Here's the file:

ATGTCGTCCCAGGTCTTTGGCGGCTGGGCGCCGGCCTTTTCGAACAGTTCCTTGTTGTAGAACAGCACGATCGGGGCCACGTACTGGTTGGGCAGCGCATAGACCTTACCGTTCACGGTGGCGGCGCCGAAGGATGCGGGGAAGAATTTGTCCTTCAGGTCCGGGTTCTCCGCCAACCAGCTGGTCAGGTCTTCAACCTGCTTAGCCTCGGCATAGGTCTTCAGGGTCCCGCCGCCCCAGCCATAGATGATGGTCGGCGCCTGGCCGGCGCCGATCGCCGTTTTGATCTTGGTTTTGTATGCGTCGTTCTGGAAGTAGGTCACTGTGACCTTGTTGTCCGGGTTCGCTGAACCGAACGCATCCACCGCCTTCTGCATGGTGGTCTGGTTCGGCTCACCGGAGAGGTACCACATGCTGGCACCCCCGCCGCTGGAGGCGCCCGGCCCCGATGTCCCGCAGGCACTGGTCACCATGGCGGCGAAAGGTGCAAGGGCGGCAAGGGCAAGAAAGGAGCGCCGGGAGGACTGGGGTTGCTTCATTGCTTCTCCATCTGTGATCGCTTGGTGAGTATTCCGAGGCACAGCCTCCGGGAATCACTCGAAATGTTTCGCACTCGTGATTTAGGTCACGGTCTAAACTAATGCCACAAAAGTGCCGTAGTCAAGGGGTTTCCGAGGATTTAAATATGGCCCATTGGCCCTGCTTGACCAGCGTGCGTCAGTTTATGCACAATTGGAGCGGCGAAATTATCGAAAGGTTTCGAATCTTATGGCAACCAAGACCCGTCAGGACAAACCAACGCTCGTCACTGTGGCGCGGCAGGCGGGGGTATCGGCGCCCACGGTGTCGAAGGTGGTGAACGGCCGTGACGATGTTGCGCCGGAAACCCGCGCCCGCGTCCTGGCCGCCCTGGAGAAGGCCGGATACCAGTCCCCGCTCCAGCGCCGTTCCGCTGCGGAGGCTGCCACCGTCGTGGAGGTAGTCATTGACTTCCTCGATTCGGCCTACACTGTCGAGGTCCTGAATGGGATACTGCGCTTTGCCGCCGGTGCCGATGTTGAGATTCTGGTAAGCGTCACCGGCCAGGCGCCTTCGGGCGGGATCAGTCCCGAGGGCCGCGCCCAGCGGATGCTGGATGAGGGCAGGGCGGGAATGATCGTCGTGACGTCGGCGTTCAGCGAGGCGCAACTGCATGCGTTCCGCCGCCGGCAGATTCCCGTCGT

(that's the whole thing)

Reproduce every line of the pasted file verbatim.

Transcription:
ATGTCGTCCCAGGTCTTTGGCGGCTGGGCGCCGGCCTTTTCGAACAGTTCCTTGTTGTAGAACAGCACGATCGGGGCCACGTACTGGTTGGGCAGCGCATAGACCTTACCGTTCACGGTGGCGGCGCCGAAGGATGCGGGGAAGAATTTGTCCTTCAGGTCCGGGTTCTCCGCCAACCAGCTGGTCAGGTCTTCAACCTGCTTAGCCTCGGCATAGGTCTTCAGGGTCCCGCCGCCCCAGCCATAGATGATGGTCGGCGCCTGGCCGGCGCCGATCGCCGTTTTGATCTTGGTTTTGTATGCGTCGTTCTGGAAGTAGGTCACTGTGACCTTGTTGTCCGGGTTCGCTGAACCGAACGCATCCACCGCCTTCTGCATGGTGGTCTGGTTCGGCTCACCGGAGAGGTACCACATGCTGGCACCCCCGCCGCTGGAGGCGCCCGGCCCCGATGTCCCGCAGGCACTGGTCACCATGGCGGCGAAAGGTGCAAGGGCGGCAAGGGCAAGAAAGGAGCGCCGGGAGGACTGGGGTTGCTTCATTGCTTCTCCATCTGTGATCGCTTGGTGAGTATTCCGAGGCACAGCCTCCGGGAATCACTCGAAATGTTTCGCACTCGTGATTTAGGTCACGGTCTAAACTAATGCCACAAAAGTGCCGTAGTCAAGGGGTTTCCGAGGATTTAAATATGGCCCATTGGCCCTGCTTGACCAGCGTGCGTCAGTTTATGCACAATTGGAGCGGCGAAATTATCGAAAGGTTTCGAATCTTATGGCAACCAAGACCCGTCAGGACAAACCAACGCTCGTCACTGTGGCGCGGCAGGCGGGGGTATCGGCGCCCACGGTGTCGAAGGTGGTGAACGGCCGTGACGATGTTGCGCCGGAAACCCGCGCCCGCGTCCTGGCCGCCCTGGAGAAGGCCGGATACCAGTCCCCGCTCCAGCGCCGTTCCGCTGCGGAGGCTGCCACCGTCGTGGAGGTAGTCATTGACTTCCTCGATTCGGCCTACACTGTCGAGGTCCTGAATGGGATACTGCGCTTTGCCGCCGGTGCCGATGTTGAGATTCTGGTAAGCGTCACCGGCCAGGCGCCTTCGGGCGGGATCAGTCCCGAGGGCCGCGCCCAGCGGATGCTGGATGAGGGCAGGGCGGGAATGATCGTCGTGACGTCGGCGTTCAGCGAGGCGCAACTGCATGCGTTCCGCCGCCGGCAGATTCCCGTCGT